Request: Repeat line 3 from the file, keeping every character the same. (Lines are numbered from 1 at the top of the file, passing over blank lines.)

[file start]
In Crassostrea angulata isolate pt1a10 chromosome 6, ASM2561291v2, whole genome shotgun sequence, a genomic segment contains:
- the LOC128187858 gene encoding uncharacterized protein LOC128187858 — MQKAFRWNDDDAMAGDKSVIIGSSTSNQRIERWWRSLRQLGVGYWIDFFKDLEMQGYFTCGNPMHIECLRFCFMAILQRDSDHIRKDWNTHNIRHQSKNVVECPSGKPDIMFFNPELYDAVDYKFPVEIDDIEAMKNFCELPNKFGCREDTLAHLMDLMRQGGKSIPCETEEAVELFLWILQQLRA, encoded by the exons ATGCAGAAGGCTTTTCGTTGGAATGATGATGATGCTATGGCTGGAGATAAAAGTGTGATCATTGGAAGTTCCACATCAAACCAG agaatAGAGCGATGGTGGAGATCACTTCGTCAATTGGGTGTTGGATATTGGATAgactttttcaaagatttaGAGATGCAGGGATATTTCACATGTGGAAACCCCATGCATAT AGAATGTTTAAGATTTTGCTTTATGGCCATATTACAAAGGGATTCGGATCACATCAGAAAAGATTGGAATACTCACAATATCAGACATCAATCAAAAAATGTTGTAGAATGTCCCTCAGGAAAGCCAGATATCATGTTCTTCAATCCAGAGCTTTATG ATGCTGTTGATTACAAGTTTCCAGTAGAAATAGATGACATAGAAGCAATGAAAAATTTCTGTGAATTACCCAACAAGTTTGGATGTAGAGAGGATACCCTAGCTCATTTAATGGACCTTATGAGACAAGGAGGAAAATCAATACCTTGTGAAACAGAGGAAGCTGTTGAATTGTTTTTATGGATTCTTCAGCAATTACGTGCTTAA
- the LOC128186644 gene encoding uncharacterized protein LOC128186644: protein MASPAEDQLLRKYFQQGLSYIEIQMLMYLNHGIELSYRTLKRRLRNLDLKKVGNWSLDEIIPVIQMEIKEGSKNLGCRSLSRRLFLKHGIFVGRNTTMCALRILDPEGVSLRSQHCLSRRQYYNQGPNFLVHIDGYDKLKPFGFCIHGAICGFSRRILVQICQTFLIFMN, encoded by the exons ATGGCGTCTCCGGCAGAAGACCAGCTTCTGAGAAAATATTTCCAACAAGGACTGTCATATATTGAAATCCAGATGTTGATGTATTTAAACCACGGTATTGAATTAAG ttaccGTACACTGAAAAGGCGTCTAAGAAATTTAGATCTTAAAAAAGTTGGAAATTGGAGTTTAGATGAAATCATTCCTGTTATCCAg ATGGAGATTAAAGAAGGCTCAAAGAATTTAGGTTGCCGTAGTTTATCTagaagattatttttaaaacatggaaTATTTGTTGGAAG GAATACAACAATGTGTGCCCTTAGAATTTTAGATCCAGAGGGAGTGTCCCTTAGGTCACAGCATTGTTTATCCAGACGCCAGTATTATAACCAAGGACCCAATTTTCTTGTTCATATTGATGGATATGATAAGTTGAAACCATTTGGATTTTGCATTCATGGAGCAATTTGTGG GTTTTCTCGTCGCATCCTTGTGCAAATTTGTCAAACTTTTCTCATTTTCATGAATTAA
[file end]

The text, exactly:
- the LOC128186644 gene encoding uncharacterized protein LOC128186644: protein MASPAEDQLLRKYFQQGLSYIEIQMLMYLNHGIELSYRTLKRRLRNLDLKKVGNWSLDEIIPVIQMEIKEGSKNLGCRSLSRRLFLKHGIFVGRNTTMCALRILDPEGVSLRSQHCLSRRQYYNQGPNFLVHIDGYDKLKPFGFCIHGAICGFSRRILVQICQTFLIFMN, encoded by the exons ATGGCGTCTCCGGCAGAAGACCAGCTTCTGAGAAAATATTTCCAACAAGGACTGTCATATATTGAAATCCAGATGTTGATGTATTTAAACCACGGTATTGAATTAAG ttaccGTACACTGAAAAGGCGTCTAAGAAATTTAGATCTTAAAAAAGTTGGAAATTGGAGTTTAGATGAAATCATTCCTGTTATCCAg ATGGAGATTAAAGAAGGCTCAAAGAATTTAGGTTGCCGTAGTTTATCTagaagattatttttaaaacatggaaTATTTGTTGGAAG GAATACAACAATGTGTGCCCTTAGAATTTTAGATCCAGAGGGAGTGTCCCTTAGGTCACAGCATTGTTTATCCAGACGCCAGTATTATAACCAAGGACCCAATTTTCTTGTTCATATTGATGGATATGATAAGTTGAAACCATTTGGATTTTGCATTCATGGAGCAATTTGTGG GTTTTCTCGTCGCATCCTTGTGCAAATTTGTCAAACTTTTCTCATTTTCATGAATTAA